But even if the programs are successful—and scientists say the chances are as low as one in five—the orangutans that graduate are very different from their wild cousins. In the forest, orangutans spend eight years under the exclusive tutelage of their mothers, learning to distinguish among 4,000 different plants, absorbing the details of location and fruiting time of every tree in a 100-hectare range. And, yes, probably learning how to use certain types of tools, even if they haven't all solved the problem of gaining access to the fruits of the neesia tree.
Van Schaik, seeking to find that control group of orangutans to answer those great questions about men and monkeys that could only be answered here in the wild, crossed the Simpang-kiri river, persuading the illegal loggers to give him rides through unending kilometers of rotting stumps and splintered branches. He was just a tourist, he told them, but had they by any chance seen any neesia trees still upright? He finally hit pay dirt in August of 1999. "On our last trip in," the lanky Van Schaik recounts, "the loggers said, yes, there are a few crooked trees left that they had missed. And when we found them, we saw that there were some fruits scattered around where the orangutans had dropped them with just one small piece broken off like in Borneo, the rest untouched, and I realized that these monkeys, just across the river from my orangutans, didn't get it. That was when I knew we had really discovered the beginnings of culture."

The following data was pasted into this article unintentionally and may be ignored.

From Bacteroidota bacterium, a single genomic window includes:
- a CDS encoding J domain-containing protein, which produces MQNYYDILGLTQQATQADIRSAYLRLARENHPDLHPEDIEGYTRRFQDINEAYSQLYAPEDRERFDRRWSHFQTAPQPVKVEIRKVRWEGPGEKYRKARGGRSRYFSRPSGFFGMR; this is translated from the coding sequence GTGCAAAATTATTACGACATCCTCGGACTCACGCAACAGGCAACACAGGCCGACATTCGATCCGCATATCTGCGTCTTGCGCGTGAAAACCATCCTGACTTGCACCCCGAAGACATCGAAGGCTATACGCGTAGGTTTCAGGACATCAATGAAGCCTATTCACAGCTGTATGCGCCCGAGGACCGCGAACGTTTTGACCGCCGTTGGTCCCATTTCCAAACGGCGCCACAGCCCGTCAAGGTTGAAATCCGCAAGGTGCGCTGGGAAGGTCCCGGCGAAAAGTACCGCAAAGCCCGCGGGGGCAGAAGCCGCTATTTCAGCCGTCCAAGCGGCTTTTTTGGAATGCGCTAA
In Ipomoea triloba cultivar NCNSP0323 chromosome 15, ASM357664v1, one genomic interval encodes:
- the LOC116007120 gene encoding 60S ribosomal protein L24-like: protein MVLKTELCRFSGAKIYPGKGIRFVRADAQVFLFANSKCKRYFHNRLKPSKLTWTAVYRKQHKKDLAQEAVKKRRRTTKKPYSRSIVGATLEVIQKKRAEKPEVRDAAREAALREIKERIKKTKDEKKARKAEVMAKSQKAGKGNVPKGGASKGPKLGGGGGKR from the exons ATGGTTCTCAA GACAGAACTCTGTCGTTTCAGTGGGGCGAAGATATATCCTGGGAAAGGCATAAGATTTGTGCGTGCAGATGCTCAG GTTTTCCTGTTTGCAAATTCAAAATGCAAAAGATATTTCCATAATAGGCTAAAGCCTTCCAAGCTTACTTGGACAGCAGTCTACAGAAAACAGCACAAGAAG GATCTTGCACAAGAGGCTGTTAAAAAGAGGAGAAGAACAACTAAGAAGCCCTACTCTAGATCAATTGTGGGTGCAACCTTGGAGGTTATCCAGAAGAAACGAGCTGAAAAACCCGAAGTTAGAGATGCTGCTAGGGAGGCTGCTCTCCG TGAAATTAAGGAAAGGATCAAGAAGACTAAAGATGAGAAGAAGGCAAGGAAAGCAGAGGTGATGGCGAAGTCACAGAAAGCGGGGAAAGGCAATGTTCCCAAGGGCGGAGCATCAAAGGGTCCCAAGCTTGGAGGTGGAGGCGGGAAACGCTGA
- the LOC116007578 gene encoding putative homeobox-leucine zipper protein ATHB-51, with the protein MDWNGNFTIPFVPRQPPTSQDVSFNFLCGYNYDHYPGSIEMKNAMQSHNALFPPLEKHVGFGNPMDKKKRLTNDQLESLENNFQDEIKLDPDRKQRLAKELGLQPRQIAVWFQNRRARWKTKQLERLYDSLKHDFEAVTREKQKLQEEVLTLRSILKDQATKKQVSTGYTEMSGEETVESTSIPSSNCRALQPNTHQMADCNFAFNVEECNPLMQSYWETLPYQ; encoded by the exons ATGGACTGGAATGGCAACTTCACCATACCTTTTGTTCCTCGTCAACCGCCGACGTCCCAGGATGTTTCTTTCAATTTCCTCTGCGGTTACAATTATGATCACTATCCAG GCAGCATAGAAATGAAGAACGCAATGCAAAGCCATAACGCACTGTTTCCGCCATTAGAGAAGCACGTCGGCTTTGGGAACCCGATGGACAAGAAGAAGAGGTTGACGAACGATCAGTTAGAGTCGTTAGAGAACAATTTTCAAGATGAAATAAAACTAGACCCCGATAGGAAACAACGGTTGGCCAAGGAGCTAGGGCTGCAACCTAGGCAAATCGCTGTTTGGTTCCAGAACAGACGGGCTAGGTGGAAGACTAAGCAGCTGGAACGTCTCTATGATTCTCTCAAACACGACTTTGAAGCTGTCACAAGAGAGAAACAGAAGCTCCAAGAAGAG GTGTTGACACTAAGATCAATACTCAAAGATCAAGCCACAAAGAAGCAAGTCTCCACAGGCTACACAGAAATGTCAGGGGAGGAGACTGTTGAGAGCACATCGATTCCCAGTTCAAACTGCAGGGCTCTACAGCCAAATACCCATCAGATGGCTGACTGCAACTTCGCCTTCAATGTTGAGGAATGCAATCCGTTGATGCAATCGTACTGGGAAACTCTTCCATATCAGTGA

But the flash of triumph soon turned to ash. Soon after the momentous discovery, Van Schaik's friend of 20 years and chief collaborator, an Acehnese named Idrusman, was returning from Jakarta by bus one evening when anti-Jakarta fighters stopped the vehicle and singled out the non-Acehnese for execution. Idrusman made the mistake of speaking up for three Javanese colleagues with whom he was traveling. All four had their throats cut. Van Schaik abandoned his mission soon afterward. He now spends most of his time teaching at Duke University in North Carolina and has never been able to return to the Sumatra swamps that were so central to his life's work. He can't carry on his experiments because, he laments, the human-trained orangutans are "intellectual paupers from the dark ages." Short of a miracle, though, these dark-agers, thrust into small patches of remaining forest to bumble around, surviving by trial and error, will soon be all that remains of a once-proud, possibly cultured species.